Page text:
North Broad Street Records: Lovemasters “If You See Kate” / “Let’s Stay Together”

E. Mark Windle 2nd September 2022. As North Broad Street Records goes from strength to strength, September sees the arrival of the seventh vinyl release in their series of quality previously unissued soul recordings. NBS 007 takes us to the Windy City for two fine tracks by the group who previously gave us a northernContinue reading North Broad Street Records: Lovemasters “If You See Kate” / “Let’s Stay Together”

Keeping It Under Wraps. Data Protection for Biographers

E. Mark Windle 17 August 2022 As biographers, we are in a privileged position. Rarely do individuals expose their life story, or at least a significant chunk of it, in such detail to another party outside of their immediate family and social circle, perhaps other than in counselling (or to their confessor). Clients welcome usContinue reading “Keeping It Under Wraps. Data Protection for Biographers”

Radio Stations, DJs and the 1960s Nashville R&B Scene

E. Mark Windle 1 August 2022. Music historians will argue over the exact origins of the music industry in Nashville, although any stance depends on the genre under debate, and how far back one is willing to go. The predominance of country music is undeniable, with its roots planted in Celtic and European folk songsContinue reading “Radio Stations, DJs and the 1960s Nashville R&B Scene”

Nashville: From Charlie Romans to the Paramount Four

E. Mark Windle 14 December 2021 So, which floats your boat? I’ve been asked a few times now what the rationale was for selecting the particular artists and recordings in House of Broken Hearts: The Soul of 1960s Nashville. The intention of the book was not to be a panacea of Nashville soul music history; moreContinue reading “Nashville: From Charlie Romans to the Paramount Four”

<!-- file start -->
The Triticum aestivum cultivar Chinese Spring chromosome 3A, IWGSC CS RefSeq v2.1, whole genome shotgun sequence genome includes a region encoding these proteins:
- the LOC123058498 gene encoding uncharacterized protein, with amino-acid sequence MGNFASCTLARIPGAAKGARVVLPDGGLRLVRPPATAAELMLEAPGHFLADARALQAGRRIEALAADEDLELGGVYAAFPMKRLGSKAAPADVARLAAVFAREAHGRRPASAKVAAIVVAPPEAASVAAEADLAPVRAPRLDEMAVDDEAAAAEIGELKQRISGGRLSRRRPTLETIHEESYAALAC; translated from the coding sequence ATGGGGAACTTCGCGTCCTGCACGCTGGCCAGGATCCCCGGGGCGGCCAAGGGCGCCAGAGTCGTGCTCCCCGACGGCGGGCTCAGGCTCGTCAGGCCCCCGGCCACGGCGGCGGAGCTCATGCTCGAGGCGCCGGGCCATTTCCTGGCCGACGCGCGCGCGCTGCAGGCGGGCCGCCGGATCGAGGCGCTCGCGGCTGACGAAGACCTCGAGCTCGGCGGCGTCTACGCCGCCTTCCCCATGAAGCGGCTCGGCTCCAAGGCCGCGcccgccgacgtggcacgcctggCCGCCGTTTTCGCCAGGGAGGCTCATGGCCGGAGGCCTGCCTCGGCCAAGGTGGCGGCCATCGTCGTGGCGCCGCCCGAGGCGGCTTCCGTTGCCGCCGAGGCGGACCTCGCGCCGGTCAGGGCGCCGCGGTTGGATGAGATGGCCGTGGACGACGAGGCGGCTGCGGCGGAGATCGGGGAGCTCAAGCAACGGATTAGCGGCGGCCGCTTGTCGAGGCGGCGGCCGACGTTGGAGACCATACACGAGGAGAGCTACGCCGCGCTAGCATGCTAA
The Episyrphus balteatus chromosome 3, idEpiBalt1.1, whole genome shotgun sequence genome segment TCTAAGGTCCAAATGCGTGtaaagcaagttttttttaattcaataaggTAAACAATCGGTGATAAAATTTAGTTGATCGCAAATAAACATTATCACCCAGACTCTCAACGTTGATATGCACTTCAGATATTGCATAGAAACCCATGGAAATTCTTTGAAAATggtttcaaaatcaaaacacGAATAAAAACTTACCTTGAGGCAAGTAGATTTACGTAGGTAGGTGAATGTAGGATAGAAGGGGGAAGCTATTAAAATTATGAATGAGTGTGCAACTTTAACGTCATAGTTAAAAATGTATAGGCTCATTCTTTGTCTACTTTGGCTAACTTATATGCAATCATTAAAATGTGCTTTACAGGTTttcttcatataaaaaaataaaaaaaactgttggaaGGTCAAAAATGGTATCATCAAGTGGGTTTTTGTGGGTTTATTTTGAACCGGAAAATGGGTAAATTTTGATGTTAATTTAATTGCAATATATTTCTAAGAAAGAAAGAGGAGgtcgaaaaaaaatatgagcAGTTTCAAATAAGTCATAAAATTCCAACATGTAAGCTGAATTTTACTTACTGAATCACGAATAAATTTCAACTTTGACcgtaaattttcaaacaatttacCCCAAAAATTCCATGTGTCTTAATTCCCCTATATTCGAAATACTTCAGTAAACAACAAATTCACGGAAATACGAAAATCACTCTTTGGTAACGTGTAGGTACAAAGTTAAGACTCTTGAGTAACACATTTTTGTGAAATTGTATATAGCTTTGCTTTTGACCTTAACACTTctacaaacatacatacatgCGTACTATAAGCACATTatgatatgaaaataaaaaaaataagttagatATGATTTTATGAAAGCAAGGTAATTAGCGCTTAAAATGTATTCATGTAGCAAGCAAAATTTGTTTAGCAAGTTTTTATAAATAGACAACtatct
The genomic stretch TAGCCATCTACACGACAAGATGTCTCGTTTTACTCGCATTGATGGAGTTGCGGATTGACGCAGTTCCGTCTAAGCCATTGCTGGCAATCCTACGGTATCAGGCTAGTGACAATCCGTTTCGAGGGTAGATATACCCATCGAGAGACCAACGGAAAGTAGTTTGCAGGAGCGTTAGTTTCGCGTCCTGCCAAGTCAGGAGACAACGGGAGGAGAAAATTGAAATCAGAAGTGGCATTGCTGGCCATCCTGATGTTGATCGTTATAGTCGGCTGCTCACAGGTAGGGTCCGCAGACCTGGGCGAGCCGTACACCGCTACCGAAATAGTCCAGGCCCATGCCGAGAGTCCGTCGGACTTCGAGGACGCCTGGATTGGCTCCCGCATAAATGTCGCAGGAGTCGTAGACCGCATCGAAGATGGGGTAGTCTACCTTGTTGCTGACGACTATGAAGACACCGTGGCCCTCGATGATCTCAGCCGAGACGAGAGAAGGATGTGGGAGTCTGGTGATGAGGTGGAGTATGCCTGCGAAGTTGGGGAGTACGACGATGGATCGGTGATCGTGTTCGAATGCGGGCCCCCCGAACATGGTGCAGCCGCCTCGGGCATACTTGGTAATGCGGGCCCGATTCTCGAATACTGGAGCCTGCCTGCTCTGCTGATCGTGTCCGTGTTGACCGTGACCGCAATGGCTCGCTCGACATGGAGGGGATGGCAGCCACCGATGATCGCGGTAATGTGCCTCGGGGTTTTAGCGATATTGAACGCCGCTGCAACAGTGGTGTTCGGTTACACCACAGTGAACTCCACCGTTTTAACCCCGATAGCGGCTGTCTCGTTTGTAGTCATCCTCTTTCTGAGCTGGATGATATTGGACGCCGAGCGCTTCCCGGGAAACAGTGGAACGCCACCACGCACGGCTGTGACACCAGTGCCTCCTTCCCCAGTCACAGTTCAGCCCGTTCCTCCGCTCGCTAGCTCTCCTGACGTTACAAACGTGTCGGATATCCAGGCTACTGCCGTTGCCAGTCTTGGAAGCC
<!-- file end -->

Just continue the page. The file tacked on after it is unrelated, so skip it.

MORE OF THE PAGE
What’s in a Name? Musings of a Ghostwriter

E. Mark Windle 9 March 2022 I wear several hats as a freelance writer. Over the years I’ve written music history books and other non-fiction, blogs and commentaries, and contributed to medical and nutrition science texts. There’s a chance if you are immersed in one of these niches that you may have even read someContinue reading “What’s in a Name? Musings of a Ghostwriter”

Redressing the History Books. The Soul of Music City

By E. Mark Windle, May 2021. Regarding what has been pretty much an obsession with writing about 1960s southern soul themes since I started over ten years ago, “House of Broken Hearts: The Soul of 1960s Nashville” was undertaken in an attempt to resolve a nagging omission. A fair chunk of my travels (both realContinue reading “Redressing the History Books. The Soul of Music City”

Giving Back: Soul Direction

E. Mark Windle  Jan. 2021 By its very existence, the soul scene has a responsibility to hold safe the history of the music it reveres. In various ways, much has been done to achieve this end; and not just through the physical support of soul nights, all-nighters, weekenders and Sunday chill-outs. Numerous websites and socialContinue reading “Giving Back: Soul Direction”

The Carolinas: Of Piedmont Blues, Beach Music and Teenage Radio

E. Mark Windle 29 November 2020 Of course, history books are full of how African American racial and cultural identity was suppressed in the southern states of the US. Even North Carolina, often perceived as one of the more ‘progressive’ states of the South, was not entirely exempt from a reputation of hostility toward blackContinue reading “The Carolinas: Of Piedmont Blues, Beach Music and Teenage Radio”

The Signs.

E. Mark Windle 21 November 2020. While undertaking some book research a few years ago on Nashville’s R&B music industry, I remember being drawn to a very competent cover of Barbara Lewis’ iconic 1963 recording “Hello Stranger”. The version in question was by Alpha Zoe (Hall), a young teenager who had just been plucked fromContinue reading “The Signs.”

Southern City Records: Hal and Jean, and the Paramount Four

E. Mark Windle 29 October 2020. Gallatin is a tiny rural town in Sumner County, a mere thirty miles from Nashville. Author Ken Abraham noted in More Than Rivals that Gallatin was a typical segregated main street southern town in the 1960s, with segregated drinking fountains, parks and pools and engagement in sports activities. Working class familiesContinue reading “Southern City Records: Hal and Jean, and the Paramount Four”